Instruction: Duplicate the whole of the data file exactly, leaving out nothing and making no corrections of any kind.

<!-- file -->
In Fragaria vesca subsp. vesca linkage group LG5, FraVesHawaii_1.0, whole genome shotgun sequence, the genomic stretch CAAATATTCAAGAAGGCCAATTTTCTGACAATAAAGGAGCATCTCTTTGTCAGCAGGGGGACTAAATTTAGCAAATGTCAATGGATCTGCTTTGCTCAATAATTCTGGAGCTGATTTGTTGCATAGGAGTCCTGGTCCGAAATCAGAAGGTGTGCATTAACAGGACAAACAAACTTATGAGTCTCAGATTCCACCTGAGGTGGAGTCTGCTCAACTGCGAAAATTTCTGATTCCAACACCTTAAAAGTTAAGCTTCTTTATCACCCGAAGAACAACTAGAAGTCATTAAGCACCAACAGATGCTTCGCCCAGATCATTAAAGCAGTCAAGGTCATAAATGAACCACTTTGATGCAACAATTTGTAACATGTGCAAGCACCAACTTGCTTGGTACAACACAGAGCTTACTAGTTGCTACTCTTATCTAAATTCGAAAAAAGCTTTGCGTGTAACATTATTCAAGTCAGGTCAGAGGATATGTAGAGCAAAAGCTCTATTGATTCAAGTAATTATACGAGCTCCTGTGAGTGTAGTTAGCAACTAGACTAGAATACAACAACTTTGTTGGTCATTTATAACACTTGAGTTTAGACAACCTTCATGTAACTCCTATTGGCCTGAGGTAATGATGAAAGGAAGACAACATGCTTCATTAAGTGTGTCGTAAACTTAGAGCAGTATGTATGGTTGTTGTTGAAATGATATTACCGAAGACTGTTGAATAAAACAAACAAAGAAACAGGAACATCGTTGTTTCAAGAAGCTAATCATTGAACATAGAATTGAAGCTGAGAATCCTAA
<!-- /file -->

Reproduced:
In Fragaria vesca subsp. vesca linkage group LG5, FraVesHawaii_1.0, whole genome shotgun sequence, the genomic stretch CAAATATTCAAGAAGGCCAATTTTCTGACAATAAAGGAGCATCTCTTTGTCAGCAGGGGGACTAAATTTAGCAAATGTCAATGGATCTGCTTTGCTCAATAATTCTGGAGCTGATTTGTTGCATAGGAGTCCTGGTCCGAAATCAGAAGGTGTGCATTAACAGGACAAACAAACTTATGAGTCTCAGATTCCACCTGAGGTGGAGTCTGCTCAACTGCGAAAATTTCTGATTCCAACACCTTAAAAGTTAAGCTTCTTTATCACCCGAAGAACAACTAGAAGTCATTAAGCACCAACAGATGCTTCGCCCAGATCATTAAAGCAGTCAAGGTCATAAATGAACCACTTTGATGCAACAATTTGTAACATGTGCAAGCACCAACTTGCTTGGTACAACACAGAGCTTACTAGTTGCTACTCTTATCTAAATTCGAAAAAAGCTTTGCGTGTAACATTATTCAAGTCAGGTCAGAGGATATGTAGAGCAAAAGCTCTATTGATTCAAGTAATTATACGAGCTCCTGTGAGTGTAGTTAGCAACTAGACTAGAATACAACAACTTTGTTGGTCATTTATAACACTTGAGTTTAGACAACCTTCATGTAACTCCTATTGGCCTGAGGTAATGATGAAAGGAAGACAACATGCTTCATTAAGTGTGTCGTAAACTTAGAGCAGTATGTATGGTTGTTGTTGAAATGATATTACCGAAGACTGTTGAATAAAACAAACAAAGAAACAGGAACATCGTTGTTTCAAGAAGCTAATCATTGAACATAGAATTGAAGCTGAGAATCCTAA